A Round One win in the effort to save California solar

An important debate over the future of solar power is unfolding right now in California, and the pro-solar side has won Round One.


An update from Wendy Wendlandt, senior vice president of The Public Interest Network and president of Environment America

APRIL 1, 2022

An important debate over the future of solar power is unfolding right now in California, and the pro-solar side has won Round One.

The California Public Utilities Commission (CPUC) put on hold its own proposal — a plan that would have hit the brakes on the growth of rooftop solar in the state. The CPUC’s decision came after months of opposition from environmental groups, environmental justice groups, community and statewide leaders, solar businesses and the public — and a lukewarm reaction from Gov. Gavin Newsom.

Now, as the CPUC considers revising its proposal, Environment California, Environment America’s state organization, is working to ensure that the future of solar power in California remains bright.

Why have we leaned so heavily into this debate?

Rooftop solar is one of our cleanest energy sources and a critical piece of the puzzle as we urge California to move as fast as possible on a path to 100% renewable energy. Investing in distributed energy generation means paving our existing roofs with solar, rather than paving over the desert and our dwindling open spaces. It’s the environmentally responsible and climate-friendly thing to do.

Pacific Gas & Electric, other utilities and utility-backed groups have argued that rooftop solar is driving up electricity rates in California. Yet we know that these interests (which profit more from utility-scale solar) are undercounting the benefits that rooftop solar provides, from cleaner air and less climate pollution to a more resilient grid. And with California beset by wildfires, drought and other climate disasters, the state’s residents need all the resiliency they can get.

I am proud of the work that our team of advocates and organizers did to help put a stop to this wrongheaded proposal. Over the last four months, our team led a groundswell of political and grassroots action calling on the CPUC to reverse the decision.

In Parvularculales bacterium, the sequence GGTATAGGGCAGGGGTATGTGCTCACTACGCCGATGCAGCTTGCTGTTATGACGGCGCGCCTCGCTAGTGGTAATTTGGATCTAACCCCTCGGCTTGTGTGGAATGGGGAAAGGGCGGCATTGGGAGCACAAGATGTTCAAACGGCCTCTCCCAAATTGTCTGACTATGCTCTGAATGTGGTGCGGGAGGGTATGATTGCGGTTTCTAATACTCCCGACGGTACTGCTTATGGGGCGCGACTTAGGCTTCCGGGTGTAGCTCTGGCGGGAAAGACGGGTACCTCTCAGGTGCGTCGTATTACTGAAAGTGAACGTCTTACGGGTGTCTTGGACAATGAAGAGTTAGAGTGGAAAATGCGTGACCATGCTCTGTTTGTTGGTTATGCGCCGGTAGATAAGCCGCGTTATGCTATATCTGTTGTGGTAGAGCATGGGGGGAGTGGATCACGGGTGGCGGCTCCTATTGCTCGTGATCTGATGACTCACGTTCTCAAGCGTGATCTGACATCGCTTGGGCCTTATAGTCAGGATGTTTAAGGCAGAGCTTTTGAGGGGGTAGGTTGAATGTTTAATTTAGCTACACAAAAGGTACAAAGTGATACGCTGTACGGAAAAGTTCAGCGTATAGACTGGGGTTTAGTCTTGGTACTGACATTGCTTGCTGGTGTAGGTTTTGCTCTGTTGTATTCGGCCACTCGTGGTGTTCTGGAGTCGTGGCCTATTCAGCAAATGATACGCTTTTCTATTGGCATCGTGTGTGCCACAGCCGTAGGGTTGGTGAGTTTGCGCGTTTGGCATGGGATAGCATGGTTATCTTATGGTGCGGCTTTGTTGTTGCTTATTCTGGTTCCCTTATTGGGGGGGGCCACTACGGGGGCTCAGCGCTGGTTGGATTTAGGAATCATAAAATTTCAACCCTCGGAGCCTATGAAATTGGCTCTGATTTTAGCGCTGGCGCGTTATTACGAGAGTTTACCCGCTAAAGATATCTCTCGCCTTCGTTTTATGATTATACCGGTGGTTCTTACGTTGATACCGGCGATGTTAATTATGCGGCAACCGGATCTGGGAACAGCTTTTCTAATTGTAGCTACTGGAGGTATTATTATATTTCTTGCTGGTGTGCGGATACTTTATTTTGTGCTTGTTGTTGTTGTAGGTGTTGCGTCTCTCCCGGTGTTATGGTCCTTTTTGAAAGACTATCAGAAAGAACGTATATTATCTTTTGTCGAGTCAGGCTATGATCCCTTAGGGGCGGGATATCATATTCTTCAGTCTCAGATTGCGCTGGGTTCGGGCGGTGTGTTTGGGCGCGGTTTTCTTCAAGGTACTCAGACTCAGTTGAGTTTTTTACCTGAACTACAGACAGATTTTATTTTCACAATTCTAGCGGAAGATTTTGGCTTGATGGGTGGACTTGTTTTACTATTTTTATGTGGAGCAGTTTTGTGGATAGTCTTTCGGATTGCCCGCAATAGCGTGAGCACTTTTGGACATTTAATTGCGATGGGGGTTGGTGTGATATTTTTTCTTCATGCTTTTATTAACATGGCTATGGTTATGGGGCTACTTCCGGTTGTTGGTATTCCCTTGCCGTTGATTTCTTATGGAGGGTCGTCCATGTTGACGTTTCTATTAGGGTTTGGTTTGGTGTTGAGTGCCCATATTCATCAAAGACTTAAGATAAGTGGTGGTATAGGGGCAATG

Our staff published op-eds and letters to the editors in major California and national papers, and helped secure input from influential leaders, including Gov. Schwarzenegger, who wrote in The New York Times. We organized a virtual media tour in politically important parts of the state, where local officials and leaders delivered powerful testimony about how solar is benefitting their communities. We released a letter signed by more than 70 leading environmental organizations in support of saving solar, and placed a full-page ad in The San Francisco Chronicle (Gov. Newsom’s hometown paper) featuring the logos of many of those groups to show that the environmental community overwhelmingly supports solar.

Solar industry supporters, including solar companies and their employees and rooftop solar customers, organized by the Solar Rights Alliance, with the support of our own Green Corps program, turned out thousands to rallies in San Francisco and Los Angeles. Environment California State Director Laura Deehan spoke in San Francisco, and I spoke in Los Angeles. At a Jan. 27 CPUC meeting, more than 450 people called in to make comments for nearly eight hours — when rooftop solar wasn’t even on the agenda — with pro-solar commenters vastly outweighing the opposition.

While we have won Round One of this campaign, we expect an updated proposal to come out this spring. We’ll be looking to make sure it meets all of our criteria to continue the growth of solar in California. In the meantime, together with our many allies, our team will keep urging Gov. Newsom and the CPUC to accelerate California’s momentum as a solar power and clean energy and climate leader.

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